Tuesday, November 24, 2015

In Everything Give Thanks

I wrote this post back in 2012, but I thought I would pull it out this week in honor of Thanksgiving.  I’ve been learning how to wear hardware with grace over the past three years; I’ll post a picture of myself at the end so you can see what I look like going to work in the morning.  

This morning I grumbled a little bit as I strapped on my new carbon-fiber leg brace at the breakfast table. I knew today was going to busy and I needed all the support I could get. My brace and custom made shoe inserts have been very helpful, but it often means I have to wear tennis shoes with my dress pants to work.

"Be thankful!" I commanded myself as I moved around the kitchen. "Be thankful there's a clinic right in MN that treats CP. Be thankful you were able to get an appointment right away. Be thankful for health insurance. Be thankful you live in a country where you can even get a brace."

"Ok." I negotiated with myself. "I'll be thankful." But secretly I wanted to wear stylish shoes today. I pined for my new black boots that were sitting upstairs in my closet. I thought of colleagues who are always dressed so nice, coordinating their outfits from head to toe. I had coordinated my outfit today too--from head to...ankle.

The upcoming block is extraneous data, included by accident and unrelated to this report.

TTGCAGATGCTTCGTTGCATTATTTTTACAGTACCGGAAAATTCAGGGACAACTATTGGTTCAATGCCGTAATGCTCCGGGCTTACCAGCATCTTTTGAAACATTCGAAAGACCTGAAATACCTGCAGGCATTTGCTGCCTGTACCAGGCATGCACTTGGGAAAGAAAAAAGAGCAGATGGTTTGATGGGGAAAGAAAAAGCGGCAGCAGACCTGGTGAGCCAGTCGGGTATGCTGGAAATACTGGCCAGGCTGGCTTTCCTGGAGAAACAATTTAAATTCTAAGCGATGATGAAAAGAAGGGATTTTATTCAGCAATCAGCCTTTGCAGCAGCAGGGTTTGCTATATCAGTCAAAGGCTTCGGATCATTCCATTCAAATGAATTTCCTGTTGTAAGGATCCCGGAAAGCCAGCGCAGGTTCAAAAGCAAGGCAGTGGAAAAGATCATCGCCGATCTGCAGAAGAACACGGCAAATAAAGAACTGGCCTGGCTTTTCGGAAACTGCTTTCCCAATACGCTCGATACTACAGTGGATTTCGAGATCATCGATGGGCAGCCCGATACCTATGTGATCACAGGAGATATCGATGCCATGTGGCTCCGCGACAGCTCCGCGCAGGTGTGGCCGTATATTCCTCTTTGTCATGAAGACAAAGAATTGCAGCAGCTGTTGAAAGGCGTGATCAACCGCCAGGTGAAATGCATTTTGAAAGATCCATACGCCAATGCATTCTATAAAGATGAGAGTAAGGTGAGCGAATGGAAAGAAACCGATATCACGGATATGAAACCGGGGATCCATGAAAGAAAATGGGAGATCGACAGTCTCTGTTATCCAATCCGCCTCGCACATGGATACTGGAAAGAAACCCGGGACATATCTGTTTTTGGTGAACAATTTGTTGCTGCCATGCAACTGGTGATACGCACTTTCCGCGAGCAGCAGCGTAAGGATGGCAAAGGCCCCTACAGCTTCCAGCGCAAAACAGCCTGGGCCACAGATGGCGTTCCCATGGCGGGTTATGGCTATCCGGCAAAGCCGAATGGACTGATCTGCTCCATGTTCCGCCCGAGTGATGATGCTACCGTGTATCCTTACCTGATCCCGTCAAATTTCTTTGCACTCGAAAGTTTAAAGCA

After lunch a class came into the media center for their lesson. One of the students had injured his leg and had most of it temporarily immobilized. He was limping. "Now he's like you!" The class chirped.

"You're right!" I nodded. I sat down in a chair, pulled my pant leg up to my knee, and showed the class my brace. We talked about what it was and why I wear it. I let them ask questions. I didn't have to try to be thankful anymore, because in that moment I was thankful that today wearing my brace was helping me to connect more effectively with the students in front of me.

Today I was certain that the six and seven year old children that were sitting in the reading well had become my teachers, illustrating what Paul had learned in 2 Corinthians. God's grace really is sufficient for me and His power really is being made perfect in my weakness.

1 Thessalonians 5:18 “Give thanks in all circumstances; for this is God's will for you in Christ Jesus.”

Have a Happy Thanksgiving!  I hope in the midst of the things you find challenging to be thankful for, you get a glimpse of goodness.  That’s what this moment was for me.

Next week I’ll start writing on the themes of Advent.  The first one is Hope.

Tuesday, November 17, 2015

Limited and Limitless

What does it mean to be limited AND limitless?

I know what it means to be limited.

Eighth grade marching band…why did I even ever attempt that? My peers asked me every day to quit.   I still remember seeing my mother’s compassionate face in the crowd as I attempted to march down the street while carrying the bells, simultaneously struggling to keep my oversized sunglasses on my face.  When the season was over, I didn’t just quit marching, I quit band altogether.